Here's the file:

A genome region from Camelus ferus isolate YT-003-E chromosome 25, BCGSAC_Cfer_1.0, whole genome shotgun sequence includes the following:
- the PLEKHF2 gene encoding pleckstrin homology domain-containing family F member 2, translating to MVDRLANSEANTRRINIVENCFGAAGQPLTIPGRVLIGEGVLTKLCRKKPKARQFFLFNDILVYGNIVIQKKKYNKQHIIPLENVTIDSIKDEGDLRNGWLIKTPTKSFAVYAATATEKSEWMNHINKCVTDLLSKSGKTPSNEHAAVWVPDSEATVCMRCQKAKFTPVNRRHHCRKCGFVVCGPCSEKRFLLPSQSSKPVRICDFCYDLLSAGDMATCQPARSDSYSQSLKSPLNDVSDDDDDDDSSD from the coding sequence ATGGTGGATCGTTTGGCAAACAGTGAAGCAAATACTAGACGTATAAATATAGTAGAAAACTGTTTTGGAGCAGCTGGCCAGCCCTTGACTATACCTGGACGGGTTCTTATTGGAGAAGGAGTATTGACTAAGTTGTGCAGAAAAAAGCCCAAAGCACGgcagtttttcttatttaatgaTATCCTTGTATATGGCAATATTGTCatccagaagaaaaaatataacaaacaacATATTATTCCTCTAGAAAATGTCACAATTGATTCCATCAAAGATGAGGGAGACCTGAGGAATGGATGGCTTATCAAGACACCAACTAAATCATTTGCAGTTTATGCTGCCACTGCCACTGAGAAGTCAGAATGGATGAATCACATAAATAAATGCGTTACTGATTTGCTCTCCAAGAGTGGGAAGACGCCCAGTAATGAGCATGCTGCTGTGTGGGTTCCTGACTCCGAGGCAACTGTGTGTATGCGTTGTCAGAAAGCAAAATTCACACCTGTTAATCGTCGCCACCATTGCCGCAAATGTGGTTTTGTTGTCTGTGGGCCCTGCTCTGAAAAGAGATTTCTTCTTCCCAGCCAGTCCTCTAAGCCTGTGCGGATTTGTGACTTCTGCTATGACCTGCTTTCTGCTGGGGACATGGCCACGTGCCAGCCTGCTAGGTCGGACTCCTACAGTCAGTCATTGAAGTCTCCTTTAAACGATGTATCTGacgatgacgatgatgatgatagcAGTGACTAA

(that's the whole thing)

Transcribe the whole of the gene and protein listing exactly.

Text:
A genome region from Camelus ferus isolate YT-003-E chromosome 25, BCGSAC_Cfer_1.0, whole genome shotgun sequence includes the following:
- the PLEKHF2 gene encoding pleckstrin homology domain-containing family F member 2, translating to MVDRLANSEANTRRINIVENCFGAAGQPLTIPGRVLIGEGVLTKLCRKKPKARQFFLFNDILVYGNIVIQKKKYNKQHIIPLENVTIDSIKDEGDLRNGWLIKTPTKSFAVYAATATEKSEWMNHINKCVTDLLSKSGKTPSNEHAAVWVPDSEATVCMRCQKAKFTPVNRRHHCRKCGFVVCGPCSEKRFLLPSQSSKPVRICDFCYDLLSAGDMATCQPARSDSYSQSLKSPLNDVSDDDDDDDSSD from the coding sequence ATGGTGGATCGTTTGGCAAACAGTGAAGCAAATACTAGACGTATAAATATAGTAGAAAACTGTTTTGGAGCAGCTGGCCAGCCCTTGACTATACCTGGACGGGTTCTTATTGGAGAAGGAGTATTGACTAAGTTGTGCAGAAAAAAGCCCAAAGCACGgcagtttttcttatttaatgaTATCCTTGTATATGGCAATATTGTCatccagaagaaaaaatataacaaacaacATATTATTCCTCTAGAAAATGTCACAATTGATTCCATCAAAGATGAGGGAGACCTGAGGAATGGATGGCTTATCAAGACACCAACTAAATCATTTGCAGTTTATGCTGCCACTGCCACTGAGAAGTCAGAATGGATGAATCACATAAATAAATGCGTTACTGATTTGCTCTCCAAGAGTGGGAAGACGCCCAGTAATGAGCATGCTGCTGTGTGGGTTCCTGACTCCGAGGCAACTGTGTGTATGCGTTGTCAGAAAGCAAAATTCACACCTGTTAATCGTCGCCACCATTGCCGCAAATGTGGTTTTGTTGTCTGTGGGCCCTGCTCTGAAAAGAGATTTCTTCTTCCCAGCCAGTCCTCTAAGCCTGTGCGGATTTGTGACTTCTGCTATGACCTGCTTTCTGCTGGGGACATGGCCACGTGCCAGCCTGCTAGGTCGGACTCCTACAGTCAGTCATTGAAGTCTCCTTTAAACGATGTATCTGacgatgacgatgatgatgatagcAGTGACTAA